|Gauge Groups, Transformations, Symmetry|
In General > s.a. constraints;
gauge choice; symmetries [convention and objectivity].
* Gauge transformation: A map between fields (or solutions of the dynamical equations) in a field theory under which the values of all physical observables are invariant; The concept applies to a field but is defined by a property of the theory.
* And physical theories: Gauge freedom shows up as canonical transformations generated by constraints; Many approaches to the quantization of a field theory require gauge fixing; In condensed matter physics, gauge symmetries other than the U(1) of electromagnetism are of an emergent nature.
@ General references: Earman PhSc(02)sep [constrained Hamiltonian formalism]; Martin PhSc(02)sep [meaning is heuristic]; Brading & Brown BJPS(04) [observability]; Leclerc CQG(07)gq [and types of theories]; Belot GRG(08); Guay SHPMP(08); Giachetta et al JMP(09)-a0807 [in Lagrangian field theories]; Jizba & Pons JPA(10)-a0905 [constants of motion as constraints]; Zaanen & Beekman AP(12) [emergence of gauge invariance, condensed matter]; Barbero et al EJP(15)-a1506 [simple mechanical systems as examples]; Berche et al AJP(16)aug-a1606 [and conserved quantities]; François PhSc-a1801 [artificial vs substantial].
@ And canonical transformations: Suzuki & Sales ht/05; Silagadze a1409.
For Gauge Theories > s.a. gauge [emergence of symmetries].
* On Lie-valued 1-forms: Local gauge transformations ("of the second kind") are fiber-preserving diffeomorphisms in the principal fiber bundle of a gauge theory, which can be written as G-valued functions g(x) on M; Under these, the fields transform as (Da = ∂a– i eAai Ti, with Ti a basis for \(\cal G\))
A \(\mapsto\) Ad(g–1) A + g–1dg , or Aai \(\mapsto\) D(g(x)) Aai D(g(x))–1 + (i/e) D(g(x)) ∂a D(g(x))–1,
Da \(\mapsto\) g(x) Da g–1(x) , F \(\mapsto\) Ad(g–1) F , φ \(\mapsto\) g(x) φ .
* Dirac's approach:
Gauge transformations are applied to fields at a given time, as opposed
to spacetime fields; The dynamics is modified by substituting the extended
Hamiltonian (including all first-class constraints) for the total Hamiltonian
(including only the primary first-class constraints).
@ General references: Cirelli & Manià JMP(86); Abbati et al JMP(86) [action on connections]; Giulini MPLA(95)gq/94 [large transformations]; Wockel mp/05 [on manifolds with corners]; Salisbury SHPMP(09)-a0904-proc [Leon Rosenfeld as precursor]; Lorcé PRD(13)-a1302 [gauge-covariant canonical formalism]; Solomon a1306 [second quantization and gauge invariance].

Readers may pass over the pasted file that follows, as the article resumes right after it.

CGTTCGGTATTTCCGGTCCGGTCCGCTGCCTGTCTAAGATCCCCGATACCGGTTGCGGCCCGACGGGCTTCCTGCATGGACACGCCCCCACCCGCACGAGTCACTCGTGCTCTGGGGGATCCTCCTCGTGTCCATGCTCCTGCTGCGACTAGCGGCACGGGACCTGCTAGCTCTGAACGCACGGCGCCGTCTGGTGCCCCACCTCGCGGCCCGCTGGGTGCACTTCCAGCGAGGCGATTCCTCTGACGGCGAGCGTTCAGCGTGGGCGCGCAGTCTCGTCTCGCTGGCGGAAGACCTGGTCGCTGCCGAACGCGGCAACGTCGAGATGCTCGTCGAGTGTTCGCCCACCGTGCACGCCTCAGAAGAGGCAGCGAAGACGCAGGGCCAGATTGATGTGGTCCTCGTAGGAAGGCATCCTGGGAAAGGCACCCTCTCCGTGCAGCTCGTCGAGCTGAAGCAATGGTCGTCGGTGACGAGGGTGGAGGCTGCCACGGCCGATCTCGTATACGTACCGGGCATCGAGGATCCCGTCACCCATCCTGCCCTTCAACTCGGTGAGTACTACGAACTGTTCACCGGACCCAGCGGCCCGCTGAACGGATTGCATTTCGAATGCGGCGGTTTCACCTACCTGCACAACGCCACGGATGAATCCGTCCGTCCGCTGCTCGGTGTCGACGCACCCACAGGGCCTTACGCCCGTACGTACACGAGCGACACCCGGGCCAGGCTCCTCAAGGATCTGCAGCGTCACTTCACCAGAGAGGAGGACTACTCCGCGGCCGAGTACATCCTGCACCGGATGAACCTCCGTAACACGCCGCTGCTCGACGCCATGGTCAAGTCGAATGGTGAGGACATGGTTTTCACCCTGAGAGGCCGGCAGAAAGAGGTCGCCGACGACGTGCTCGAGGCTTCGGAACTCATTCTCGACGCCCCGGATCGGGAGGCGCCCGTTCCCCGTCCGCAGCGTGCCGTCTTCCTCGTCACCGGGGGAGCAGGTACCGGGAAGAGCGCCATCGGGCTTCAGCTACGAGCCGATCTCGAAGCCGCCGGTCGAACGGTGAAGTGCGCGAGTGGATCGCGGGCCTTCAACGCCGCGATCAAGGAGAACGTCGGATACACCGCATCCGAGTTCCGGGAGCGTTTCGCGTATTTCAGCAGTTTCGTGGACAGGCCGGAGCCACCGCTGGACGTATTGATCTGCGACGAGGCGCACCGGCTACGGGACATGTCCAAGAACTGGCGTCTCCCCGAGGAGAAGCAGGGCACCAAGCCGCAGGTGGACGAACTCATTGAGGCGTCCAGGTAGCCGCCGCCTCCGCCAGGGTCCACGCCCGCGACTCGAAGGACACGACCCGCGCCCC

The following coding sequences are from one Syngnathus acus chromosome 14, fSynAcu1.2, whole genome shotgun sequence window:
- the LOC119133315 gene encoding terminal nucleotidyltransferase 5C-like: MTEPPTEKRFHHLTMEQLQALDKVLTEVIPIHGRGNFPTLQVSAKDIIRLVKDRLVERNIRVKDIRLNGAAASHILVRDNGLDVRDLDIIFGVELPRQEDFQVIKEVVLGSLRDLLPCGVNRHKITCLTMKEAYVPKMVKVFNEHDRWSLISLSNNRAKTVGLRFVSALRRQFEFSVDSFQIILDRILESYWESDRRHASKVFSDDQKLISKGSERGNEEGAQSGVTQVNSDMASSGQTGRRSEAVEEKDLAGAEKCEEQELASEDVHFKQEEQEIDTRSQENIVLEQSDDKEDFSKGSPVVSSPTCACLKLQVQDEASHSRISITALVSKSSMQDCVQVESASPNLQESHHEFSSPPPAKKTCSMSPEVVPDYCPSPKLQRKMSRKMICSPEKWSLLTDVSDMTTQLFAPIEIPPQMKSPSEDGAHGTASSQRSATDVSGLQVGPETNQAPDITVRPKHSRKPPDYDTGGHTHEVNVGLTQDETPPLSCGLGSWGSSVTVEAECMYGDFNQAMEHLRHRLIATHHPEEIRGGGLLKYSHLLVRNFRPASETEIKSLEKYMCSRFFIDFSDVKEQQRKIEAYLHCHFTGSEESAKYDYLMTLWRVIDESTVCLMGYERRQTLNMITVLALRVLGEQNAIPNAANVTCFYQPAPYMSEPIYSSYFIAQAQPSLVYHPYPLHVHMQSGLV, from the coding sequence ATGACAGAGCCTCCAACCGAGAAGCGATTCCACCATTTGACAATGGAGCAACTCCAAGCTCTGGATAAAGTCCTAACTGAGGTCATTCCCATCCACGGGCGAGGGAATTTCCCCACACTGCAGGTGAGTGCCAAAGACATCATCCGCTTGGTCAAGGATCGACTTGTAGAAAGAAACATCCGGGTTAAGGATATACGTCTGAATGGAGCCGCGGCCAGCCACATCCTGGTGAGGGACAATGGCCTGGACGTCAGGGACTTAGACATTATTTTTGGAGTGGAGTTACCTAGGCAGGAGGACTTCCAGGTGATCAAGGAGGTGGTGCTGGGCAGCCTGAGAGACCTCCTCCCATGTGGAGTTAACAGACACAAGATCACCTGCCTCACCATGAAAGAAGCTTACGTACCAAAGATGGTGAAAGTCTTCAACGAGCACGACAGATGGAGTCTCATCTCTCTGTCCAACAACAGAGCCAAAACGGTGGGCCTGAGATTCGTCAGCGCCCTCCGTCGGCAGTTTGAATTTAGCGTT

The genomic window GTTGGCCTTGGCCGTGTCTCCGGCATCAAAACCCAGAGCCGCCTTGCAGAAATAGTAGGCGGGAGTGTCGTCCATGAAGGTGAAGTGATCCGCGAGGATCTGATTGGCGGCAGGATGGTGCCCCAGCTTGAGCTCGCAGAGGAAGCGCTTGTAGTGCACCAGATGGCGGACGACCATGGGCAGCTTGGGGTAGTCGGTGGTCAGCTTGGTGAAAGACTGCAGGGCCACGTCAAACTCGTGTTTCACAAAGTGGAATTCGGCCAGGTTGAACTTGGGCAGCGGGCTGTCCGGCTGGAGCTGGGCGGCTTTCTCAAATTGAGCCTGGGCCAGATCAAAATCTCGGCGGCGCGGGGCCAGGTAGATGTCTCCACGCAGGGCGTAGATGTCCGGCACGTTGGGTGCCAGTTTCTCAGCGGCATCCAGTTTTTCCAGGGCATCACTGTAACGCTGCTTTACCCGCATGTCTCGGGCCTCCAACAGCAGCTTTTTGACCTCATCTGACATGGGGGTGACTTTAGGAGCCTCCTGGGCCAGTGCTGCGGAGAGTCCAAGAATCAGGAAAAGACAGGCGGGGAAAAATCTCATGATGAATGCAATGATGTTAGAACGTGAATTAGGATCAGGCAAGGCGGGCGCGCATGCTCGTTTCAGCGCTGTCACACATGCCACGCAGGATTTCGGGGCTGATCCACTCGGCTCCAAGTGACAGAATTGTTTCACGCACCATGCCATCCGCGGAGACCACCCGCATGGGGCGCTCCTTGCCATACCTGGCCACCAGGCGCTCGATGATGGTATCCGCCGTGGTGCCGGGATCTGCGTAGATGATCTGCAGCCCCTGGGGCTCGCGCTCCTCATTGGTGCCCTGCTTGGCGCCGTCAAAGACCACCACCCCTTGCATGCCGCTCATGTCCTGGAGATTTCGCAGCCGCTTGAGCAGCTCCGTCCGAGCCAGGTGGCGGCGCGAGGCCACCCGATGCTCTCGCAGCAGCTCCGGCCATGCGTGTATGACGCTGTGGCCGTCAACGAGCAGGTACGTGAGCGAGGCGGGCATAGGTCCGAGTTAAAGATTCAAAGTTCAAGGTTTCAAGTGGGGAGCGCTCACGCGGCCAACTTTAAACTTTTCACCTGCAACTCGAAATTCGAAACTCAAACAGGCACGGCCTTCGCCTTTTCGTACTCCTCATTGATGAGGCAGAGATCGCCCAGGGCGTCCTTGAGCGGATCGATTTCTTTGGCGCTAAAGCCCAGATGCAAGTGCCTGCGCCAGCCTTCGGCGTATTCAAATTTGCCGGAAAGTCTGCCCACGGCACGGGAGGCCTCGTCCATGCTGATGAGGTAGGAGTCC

@ Conceptual: Belot SHPMP(03); Pons SHPMP(05) [Dirac's analysis and dynamics]; Solomon PS(07)-a0706, a0708 [quantum field theory, non-gauge-invariance].
@ Generalized: Gastmans & Wu PRD(98) [point splitting]; Lahiri MPLA(02) [non-Abelian 2-forms]; Rossi m.DG/04 [groupoid structure]; Stoilov MPLA(08)-a0710-in [with higher-order time derivatives of the gauge parameters]; Costa et al a1806 [Lie groupoids as generalized symmetries].
@ Maxwell theory: Dirac PRS(51), PRS(52), PRS(54) [and electrons]; Hojman AP(77), Gambini & Hojman AP(77) [true degrees of freedom, and quantization]; Potter a0903; > s.a. electromagnetism.
> Related topics: see conservation laws [currents, variational principles].
> Specific theories: see dirac fields; gauge theory; Gauge Theory of Gravity; yang-mills gauge theory.
* Rem: Historically, the difficulty in an effective separation of the gauge and physical degrees of freedom has lead to various confusions about the physical significance of ideas as varied as the hole argument, coordinate singularities, gravitation waves, the problem of time and the relation between general covariance and quantization.
* Classical: Issues are the exact relationship with diffeomorphisms and how to implement them in a canonical theory.
* And perturbations: In perturbative gravity there are two types of gauge transformations, which can be thought of as corresponding, respectively, to the coordinate system used (or a diffeomorphism), and the choice of background that the perturbed metric is a perturbation of.
@ Classical gauge and symmetries: Bergmann & Komar IJTP(72) [coordinate group symmetries]; Pons et al PRD(97)gq/96; Hall G&C(96) [survey]; Lusanna & Pauri GRG(06)gq/04, GRG(06)gq/04 [and observables]; Garfinkle AJP(06)mar-gq/05, Corda a0706-wd [and gravitational radiation]; Nakamura a0711-proc [and perturbations]; Pitts a0911 [artificial gauge freedom]; Gielen et al a1805 ["inessential gauge" and global properties]; > s.a. einstein equation [symmetries].
@ Quantum theory: Mercuri & Montani gq/04-MGX [need to fix before quantizing]; Leclerc gq/07 [need mixed momentum-coordinate representation for gauge invariance].
> Related topics: see embedding; Event; observables; perturbations in general relativity; Relativity Principle.
> Specific choices: see coordinate systems; gauge choices [including linearized and quantum gravity].
> Specific types of theories and aproaches: see canonical general relativity; finsler geometry; initial-value form; numerical general relativity.
Other Settings > s.a. lagrangian dynamics;
quantum states; types of field theories.
* In locally covariant quantum field theory: A theory is described as a functor from a category of spacetimes to a category of *-algebras, and the global gauge group of such a theory can be identified as the group of automorphisms of the defining functor.
@ References: Cutler & Wald CQG(87), Wald CQG(87) [collection of spin-2 fields]; Herrmann PLA(08)-a0708 [fractional wave equations]; Banerjee et al JHEP(11)-a1012 [higher-derivative Lagrangian systems]; Fewster RVMP(13)-a1201 [in locally covariant quantum field theory]; Rejzner a1301 [in perturbative algebraic quantum field theory].
– journals – comments
– other sites – acknowledgements
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